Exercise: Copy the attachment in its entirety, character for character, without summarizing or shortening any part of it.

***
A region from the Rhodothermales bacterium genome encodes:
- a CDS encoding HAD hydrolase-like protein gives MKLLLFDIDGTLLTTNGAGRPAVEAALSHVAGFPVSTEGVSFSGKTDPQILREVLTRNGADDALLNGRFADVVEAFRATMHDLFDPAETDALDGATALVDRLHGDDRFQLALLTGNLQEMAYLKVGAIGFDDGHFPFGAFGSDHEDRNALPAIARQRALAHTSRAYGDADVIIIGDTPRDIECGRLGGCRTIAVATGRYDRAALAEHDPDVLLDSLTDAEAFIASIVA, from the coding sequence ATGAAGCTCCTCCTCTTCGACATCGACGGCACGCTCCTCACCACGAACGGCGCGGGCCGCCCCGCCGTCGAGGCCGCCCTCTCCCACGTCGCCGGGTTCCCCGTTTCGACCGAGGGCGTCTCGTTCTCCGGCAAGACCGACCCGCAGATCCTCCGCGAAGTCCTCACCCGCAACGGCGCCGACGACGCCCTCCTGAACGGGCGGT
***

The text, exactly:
A region from the Rhodothermales bacterium genome encodes:
- a CDS encoding HAD hydrolase-like protein gives MKLLLFDIDGTLLTTNGAGRPAVEAALSHVAGFPVSTEGVSFSGKTDPQILREVLTRNGADDALLNGRFADVVEAFRATMHDLFDPAETDALDGATALVDRLHGDDRFQLALLTGNLQEMAYLKVGAIGFDDGHFPFGAFGSDHEDRNALPAIARQRALAHTSRAYGDADVIIIGDTPRDIECGRLGGCRTIAVATGRYDRAALAEHDPDVLLDSLTDAEAFIASIVA, from the coding sequence ATGAAGCTCCTCCTCTTCGACATCGACGGCACGCTCCTCACCACGAACGGCGCGGGCCGCCCCGCCGTCGAGGCCGCCCTCTCCCACGTCGCCGGGTTCCCCGTTTCGACCGAGGGCGTCTCGTTCTCCGGCAAGACCGACCCGCAGATCCTCCGCGAAGTCCTCACCCGCAACGGCGCCGACGACGCCCTCCTGAACGGGCGGT